The Rockwood Clinical Frailty Scale (CFS),12 first described in 2005, is a semiquantitative tool used to estimate an individual’s degree of frailty on a scale of 1 (very fit) to 9 (terminally ill). Patients who score a 5 or higher are considered frail. The main advantage of the CFS is its ease of application, as a score can be derived through a brief interview with a patient or family member without the need for further objective data such as grip strength or gait speed. Interobserver variability has been reported however,13 which may affect the applicability of the scale, particularly among non-geriatricians.

It has been recommended that a measure of frailty be included in the preoperative risk assessment of older patients undergoing aortic valve replacement.14 We aim to examine the data on the association of frailty (as defined by the CFS) with adverse outcomes following either TAVR or SAVR.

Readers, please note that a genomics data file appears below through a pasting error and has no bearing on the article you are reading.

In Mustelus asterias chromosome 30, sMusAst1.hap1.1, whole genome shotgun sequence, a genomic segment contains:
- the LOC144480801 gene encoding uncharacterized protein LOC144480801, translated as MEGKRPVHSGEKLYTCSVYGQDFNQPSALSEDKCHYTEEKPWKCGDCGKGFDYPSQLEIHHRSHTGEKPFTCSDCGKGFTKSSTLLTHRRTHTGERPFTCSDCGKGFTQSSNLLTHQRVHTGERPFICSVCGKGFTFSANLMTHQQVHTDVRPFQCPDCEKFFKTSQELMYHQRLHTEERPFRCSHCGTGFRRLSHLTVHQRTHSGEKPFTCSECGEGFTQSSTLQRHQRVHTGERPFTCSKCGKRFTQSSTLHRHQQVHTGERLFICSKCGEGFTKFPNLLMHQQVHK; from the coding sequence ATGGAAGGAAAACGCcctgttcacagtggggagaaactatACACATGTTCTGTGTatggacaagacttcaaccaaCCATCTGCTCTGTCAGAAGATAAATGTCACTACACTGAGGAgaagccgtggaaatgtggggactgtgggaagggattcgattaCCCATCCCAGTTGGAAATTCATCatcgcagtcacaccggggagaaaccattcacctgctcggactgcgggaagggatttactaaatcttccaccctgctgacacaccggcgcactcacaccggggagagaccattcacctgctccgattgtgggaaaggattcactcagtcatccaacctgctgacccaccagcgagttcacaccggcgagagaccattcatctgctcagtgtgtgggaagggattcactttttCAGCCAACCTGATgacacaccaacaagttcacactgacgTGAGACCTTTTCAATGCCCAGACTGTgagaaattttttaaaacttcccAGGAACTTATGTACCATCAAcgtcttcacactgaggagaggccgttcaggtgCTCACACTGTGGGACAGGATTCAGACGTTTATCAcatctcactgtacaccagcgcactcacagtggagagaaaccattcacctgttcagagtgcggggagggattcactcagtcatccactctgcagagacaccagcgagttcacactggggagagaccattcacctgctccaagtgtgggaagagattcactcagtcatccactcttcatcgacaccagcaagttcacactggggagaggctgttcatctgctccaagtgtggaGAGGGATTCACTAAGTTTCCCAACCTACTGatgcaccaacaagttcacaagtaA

Study design

We will conduct a systematic review to identify research studies which reported the incidence of adverse outcomes following either SAVR or TAVR, in which patients had their frailty status measured preoperatively using the CFS. Our study will use the Cochrane Handbook for Systematic Reviews of Diagnostic Test Accuracy principles and will reference the Preferred Reporting Items for Systematic Reviews and Meta-Analyses standardised reporting guidelines.15

Search identification

Using a predefined search strategy, a systematic search will be conducted using the MEDLINE (Ovid), PubMed, CINAHL, Scopus, Embase, PsycINFO, Science Direct, Academic Search Complete, WHOLIS by Virtual Health Library, Web of Science and Cochrane Library databases. Studies published after 2005 (when the CFS was first published) will be included. There will be no language restriction. Search results will be imported into Endnote and duplicates removed. All abstracts will be screened independently by two reviewers (TP and LQ/MOC) regarding suitability for inclusion, with disputes resolved by a third independent reviewer (RG).